"Every perception is to some degree an act of creation, and every act of memory is to some degree an act of imagination."
-- Gerald Edelman, Second Nature: Brain Science and Human Knowledge
16 Forgetting of impressions and resolutions18 Forgetting of impressions and resolutionsForgetting of impressions and resolutions"Forgetting of impressions and resolutions" by Sigmund Freud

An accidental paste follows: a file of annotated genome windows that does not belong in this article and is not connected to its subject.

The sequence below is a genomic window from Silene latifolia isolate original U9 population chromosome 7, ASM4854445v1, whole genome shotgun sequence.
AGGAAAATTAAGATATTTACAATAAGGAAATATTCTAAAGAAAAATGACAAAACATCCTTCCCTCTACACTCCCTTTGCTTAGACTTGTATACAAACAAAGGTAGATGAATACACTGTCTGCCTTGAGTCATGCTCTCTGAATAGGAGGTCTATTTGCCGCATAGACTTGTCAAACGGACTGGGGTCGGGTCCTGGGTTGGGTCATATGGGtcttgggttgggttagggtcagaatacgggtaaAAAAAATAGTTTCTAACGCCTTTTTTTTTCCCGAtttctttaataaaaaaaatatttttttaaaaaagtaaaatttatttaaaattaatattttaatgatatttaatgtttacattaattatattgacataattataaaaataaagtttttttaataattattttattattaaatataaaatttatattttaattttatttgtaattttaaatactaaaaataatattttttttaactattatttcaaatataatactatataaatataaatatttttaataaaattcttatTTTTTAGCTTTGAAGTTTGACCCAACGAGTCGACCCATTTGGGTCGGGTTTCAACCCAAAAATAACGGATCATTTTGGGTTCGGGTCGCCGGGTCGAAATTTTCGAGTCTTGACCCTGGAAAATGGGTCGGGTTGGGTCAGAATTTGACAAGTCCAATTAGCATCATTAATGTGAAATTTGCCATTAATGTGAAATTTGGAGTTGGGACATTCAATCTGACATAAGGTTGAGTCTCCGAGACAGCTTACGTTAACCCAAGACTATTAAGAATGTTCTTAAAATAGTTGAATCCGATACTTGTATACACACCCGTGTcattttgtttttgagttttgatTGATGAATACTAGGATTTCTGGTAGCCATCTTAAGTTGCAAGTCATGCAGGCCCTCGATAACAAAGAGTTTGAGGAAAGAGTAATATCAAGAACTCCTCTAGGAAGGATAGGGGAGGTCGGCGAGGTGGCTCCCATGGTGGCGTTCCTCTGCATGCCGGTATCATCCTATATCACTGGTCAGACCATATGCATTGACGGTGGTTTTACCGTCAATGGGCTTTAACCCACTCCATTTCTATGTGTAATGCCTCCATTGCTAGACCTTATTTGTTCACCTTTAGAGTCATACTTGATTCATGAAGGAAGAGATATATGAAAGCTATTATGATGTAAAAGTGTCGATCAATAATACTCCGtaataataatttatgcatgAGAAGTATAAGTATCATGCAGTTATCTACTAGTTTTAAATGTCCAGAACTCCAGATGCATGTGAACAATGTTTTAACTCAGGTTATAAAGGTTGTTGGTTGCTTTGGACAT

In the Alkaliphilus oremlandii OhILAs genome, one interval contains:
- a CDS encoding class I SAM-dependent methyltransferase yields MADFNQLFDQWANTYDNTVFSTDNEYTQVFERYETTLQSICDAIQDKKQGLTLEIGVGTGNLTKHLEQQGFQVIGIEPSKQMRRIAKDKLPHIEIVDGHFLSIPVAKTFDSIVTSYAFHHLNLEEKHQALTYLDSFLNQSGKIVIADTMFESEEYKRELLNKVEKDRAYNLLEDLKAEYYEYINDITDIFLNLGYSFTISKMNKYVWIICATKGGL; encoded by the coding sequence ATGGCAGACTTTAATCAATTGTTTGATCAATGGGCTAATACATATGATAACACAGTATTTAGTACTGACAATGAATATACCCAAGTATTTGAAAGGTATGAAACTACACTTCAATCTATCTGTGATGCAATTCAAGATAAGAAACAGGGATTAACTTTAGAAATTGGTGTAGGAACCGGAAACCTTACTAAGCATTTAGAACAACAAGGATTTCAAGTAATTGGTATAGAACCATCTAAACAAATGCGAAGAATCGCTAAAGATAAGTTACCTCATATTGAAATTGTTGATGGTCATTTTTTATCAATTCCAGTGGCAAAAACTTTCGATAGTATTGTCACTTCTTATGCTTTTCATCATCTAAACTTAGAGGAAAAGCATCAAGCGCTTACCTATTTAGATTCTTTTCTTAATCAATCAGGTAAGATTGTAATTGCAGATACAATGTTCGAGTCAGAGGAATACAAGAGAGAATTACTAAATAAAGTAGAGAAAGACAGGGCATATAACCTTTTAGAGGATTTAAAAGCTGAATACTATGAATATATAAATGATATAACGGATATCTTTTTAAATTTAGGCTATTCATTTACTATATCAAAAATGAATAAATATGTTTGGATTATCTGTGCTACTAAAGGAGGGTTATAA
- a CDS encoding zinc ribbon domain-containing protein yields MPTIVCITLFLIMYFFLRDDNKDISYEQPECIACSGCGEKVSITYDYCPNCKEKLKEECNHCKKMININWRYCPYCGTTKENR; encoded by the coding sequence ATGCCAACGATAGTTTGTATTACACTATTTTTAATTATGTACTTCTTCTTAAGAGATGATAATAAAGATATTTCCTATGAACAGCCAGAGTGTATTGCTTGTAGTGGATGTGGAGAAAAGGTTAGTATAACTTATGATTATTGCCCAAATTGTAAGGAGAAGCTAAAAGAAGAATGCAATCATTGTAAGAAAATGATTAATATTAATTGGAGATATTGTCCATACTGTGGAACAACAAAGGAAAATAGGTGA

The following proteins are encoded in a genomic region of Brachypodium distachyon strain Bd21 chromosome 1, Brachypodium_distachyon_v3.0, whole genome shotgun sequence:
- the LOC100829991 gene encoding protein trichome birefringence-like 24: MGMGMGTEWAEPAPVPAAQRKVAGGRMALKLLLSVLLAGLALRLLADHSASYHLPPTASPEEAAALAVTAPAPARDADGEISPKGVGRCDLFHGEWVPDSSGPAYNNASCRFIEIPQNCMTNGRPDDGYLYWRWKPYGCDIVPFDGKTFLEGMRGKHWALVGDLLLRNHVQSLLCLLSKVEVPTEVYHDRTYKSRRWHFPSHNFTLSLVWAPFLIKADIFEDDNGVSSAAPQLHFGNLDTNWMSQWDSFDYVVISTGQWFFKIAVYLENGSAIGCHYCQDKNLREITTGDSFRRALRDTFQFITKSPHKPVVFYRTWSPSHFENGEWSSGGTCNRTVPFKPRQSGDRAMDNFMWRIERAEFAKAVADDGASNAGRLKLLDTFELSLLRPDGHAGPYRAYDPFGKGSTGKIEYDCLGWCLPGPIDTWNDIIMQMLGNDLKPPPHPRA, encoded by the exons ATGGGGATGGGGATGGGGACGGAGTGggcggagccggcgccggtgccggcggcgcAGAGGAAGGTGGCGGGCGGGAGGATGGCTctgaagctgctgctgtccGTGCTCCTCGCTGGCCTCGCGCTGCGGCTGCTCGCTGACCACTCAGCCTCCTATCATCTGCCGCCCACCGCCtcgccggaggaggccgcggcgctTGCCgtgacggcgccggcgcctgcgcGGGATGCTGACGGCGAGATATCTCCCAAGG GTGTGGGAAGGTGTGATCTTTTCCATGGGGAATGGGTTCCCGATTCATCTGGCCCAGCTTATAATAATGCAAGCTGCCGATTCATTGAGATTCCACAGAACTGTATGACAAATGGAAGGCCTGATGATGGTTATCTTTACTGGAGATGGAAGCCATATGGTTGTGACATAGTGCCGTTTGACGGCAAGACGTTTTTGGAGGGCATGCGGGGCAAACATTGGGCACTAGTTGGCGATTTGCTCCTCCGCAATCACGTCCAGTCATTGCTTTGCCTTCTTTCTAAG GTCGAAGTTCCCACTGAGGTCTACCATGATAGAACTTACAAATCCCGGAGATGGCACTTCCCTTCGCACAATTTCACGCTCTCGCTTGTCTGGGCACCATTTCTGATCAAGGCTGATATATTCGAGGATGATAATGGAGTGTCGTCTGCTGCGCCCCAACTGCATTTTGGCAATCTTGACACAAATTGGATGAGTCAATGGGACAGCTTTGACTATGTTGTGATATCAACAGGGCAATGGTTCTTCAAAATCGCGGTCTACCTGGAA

It is scarcely accidental that the numerous examples of forgetting which have been collected without any selection should require for their solution the introduction of such painful themes as exposing of one’s wife; a friendship that has turned into the opposite; a mistake in medical diagnosis; enmity on account of similar pursuits, or the borrowing of somebody’s ideas. I am rather inclined to believe that every person who will undertake an inquiry into the motives underlying his forgetting will be able to fill up a similar sample card of vexatious circumstances. The tendency to forget the disagreeable seems to me to be quite general; the capacity for it is naturally differently developed in different persons. Certain denials which we encounter in medical practice can probably be ascribed to forgetting.